Thursday, March 26, 2015

One Ring to Rule Them All . . .

I've been riding the Pug Ops for three months now and I've come to the realization that, during this time, I may have used the large front chain ring less than a handful of times!! The bike came with a 36/22 setup on the front with a 11-36 cog on the rear. Regardless of the riding conditions, I seemed to always find myself in a very small range of gears - none of which included the 36t front ring. With a little poking about and asking some Surly gurus, I decided to ditch the front 36/22t  combo for a single Wolf Tooth 30t Drop-Stop Chainring. But in choosing to do, this I would be losing some of my lower range gears. Enter the Wolf Tooth 42t GC - a rear cog that is basically the size of a small frisbee!!  Combined with the 30t front ring, the low range is pretty close to stock. So, with the new setup, the range from high to low is pretty much the same - there are just only 1/2 the number of gear steps within the range. Hopefully, no biggie but I am sure it will require some changes in riding!! Stay tuned for that!!

The Pug Ops in stock form!!

I ordered the parts from Wolf Tooth Components based out of Minnesota. They are a small company that manufacture all their own products. The order was placed on March 18th, shipped within hours of initial contact and showed up in my mailbox on the 24th. I have NEVER had such quick shipping from the US before!!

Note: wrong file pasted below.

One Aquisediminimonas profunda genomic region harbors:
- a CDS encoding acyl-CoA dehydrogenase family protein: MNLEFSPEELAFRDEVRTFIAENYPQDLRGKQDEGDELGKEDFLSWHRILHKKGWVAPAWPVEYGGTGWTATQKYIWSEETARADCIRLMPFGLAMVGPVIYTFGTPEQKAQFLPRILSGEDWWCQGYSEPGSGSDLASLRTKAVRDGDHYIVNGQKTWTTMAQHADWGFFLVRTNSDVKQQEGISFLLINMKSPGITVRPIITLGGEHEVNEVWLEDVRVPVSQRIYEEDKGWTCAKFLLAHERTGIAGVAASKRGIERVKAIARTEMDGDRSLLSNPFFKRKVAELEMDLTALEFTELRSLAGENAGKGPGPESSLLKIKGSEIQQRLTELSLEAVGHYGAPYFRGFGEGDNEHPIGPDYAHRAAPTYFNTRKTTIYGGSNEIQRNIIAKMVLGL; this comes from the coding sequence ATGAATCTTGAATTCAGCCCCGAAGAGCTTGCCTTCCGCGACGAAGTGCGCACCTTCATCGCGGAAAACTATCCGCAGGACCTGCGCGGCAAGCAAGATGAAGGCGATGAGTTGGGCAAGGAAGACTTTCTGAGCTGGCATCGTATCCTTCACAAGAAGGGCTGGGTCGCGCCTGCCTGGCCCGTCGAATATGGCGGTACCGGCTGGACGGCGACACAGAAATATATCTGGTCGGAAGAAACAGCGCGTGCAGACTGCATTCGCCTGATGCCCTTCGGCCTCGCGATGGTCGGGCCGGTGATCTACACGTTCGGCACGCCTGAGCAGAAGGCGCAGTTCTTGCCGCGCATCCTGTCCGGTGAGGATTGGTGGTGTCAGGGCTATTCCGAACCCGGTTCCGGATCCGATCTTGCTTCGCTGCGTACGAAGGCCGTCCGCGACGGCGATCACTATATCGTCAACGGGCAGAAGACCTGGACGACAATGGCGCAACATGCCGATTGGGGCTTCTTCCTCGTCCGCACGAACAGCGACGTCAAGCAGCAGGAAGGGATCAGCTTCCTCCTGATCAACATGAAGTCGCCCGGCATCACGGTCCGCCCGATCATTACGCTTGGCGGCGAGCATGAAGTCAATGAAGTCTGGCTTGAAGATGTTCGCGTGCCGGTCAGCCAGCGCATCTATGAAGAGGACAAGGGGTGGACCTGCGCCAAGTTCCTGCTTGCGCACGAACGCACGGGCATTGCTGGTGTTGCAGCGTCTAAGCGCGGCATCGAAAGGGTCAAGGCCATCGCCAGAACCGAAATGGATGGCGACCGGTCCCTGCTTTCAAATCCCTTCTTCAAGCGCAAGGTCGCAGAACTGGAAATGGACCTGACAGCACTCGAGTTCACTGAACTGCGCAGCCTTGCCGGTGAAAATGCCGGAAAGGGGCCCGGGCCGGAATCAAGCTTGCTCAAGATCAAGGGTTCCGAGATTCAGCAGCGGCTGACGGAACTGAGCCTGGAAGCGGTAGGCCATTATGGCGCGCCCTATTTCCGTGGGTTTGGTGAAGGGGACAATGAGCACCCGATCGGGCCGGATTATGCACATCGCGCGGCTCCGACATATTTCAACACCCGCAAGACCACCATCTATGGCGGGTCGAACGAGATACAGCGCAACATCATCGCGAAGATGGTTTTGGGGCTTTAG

The Goodies!! 
When you add the 42t cog, you need to remove one of the smaller ones - usually the 17t. Wolf Tooth offers a 16t that you can add to the range to smooth out the shifting. In this case, you remove the 15t and 17t and substitute the 16t. The 16t is the small silver cog in the above image!

Time for the conversion!!

First order of business is removing the crank so that I could remove the chainrings!! My bike has the Surly OD crank which makes removal a snap - no special tools required!! Simply loosen two small allen head bolts on the left crank arm, pull it off the splines and slide the whole axle assembly through the sealed bottom bracket bearings! Easy Peasy!!

Pulling the crank out of the bottom bracket.

Removing the chainrings.

Removing the chainrings did have its moments of fear!! Most of the bolts were very hard to remove and I was worried that they would either strip or, worse, snap off in the crank!! Using the extra leverage from the handle of an adjustable wrench, I managed to break them loose. And here is why they were so hard to remove . . .

 . . . Loctite on the threads!!

With the old rings off, it was time to do a little weigh-in. Not the primary reason for doing this conversion, but you know folks are going to be curious about the weight reduction!! Appears there is a 84 gram weight savings with the single ring!

Old rings - 132 grams

New ring - 48 grams

The new ring all mounted up and ready to go!!
Popping the crank back on the bike was simply a reversal of the removal. I can certainly get used to this setup - especially after having fought, many times in the past, with stubborn cranks and crank pullers that were just a royal PITA to work with!!! 'Nuff said!!

The people at Surly certainly are a different crowd and they let you know it - sometimes in very subtle ways!!. Check out this little message that was stamped on the inside of the crank arm right next to the pedal! I assume it means to not over-tighten your pedals!!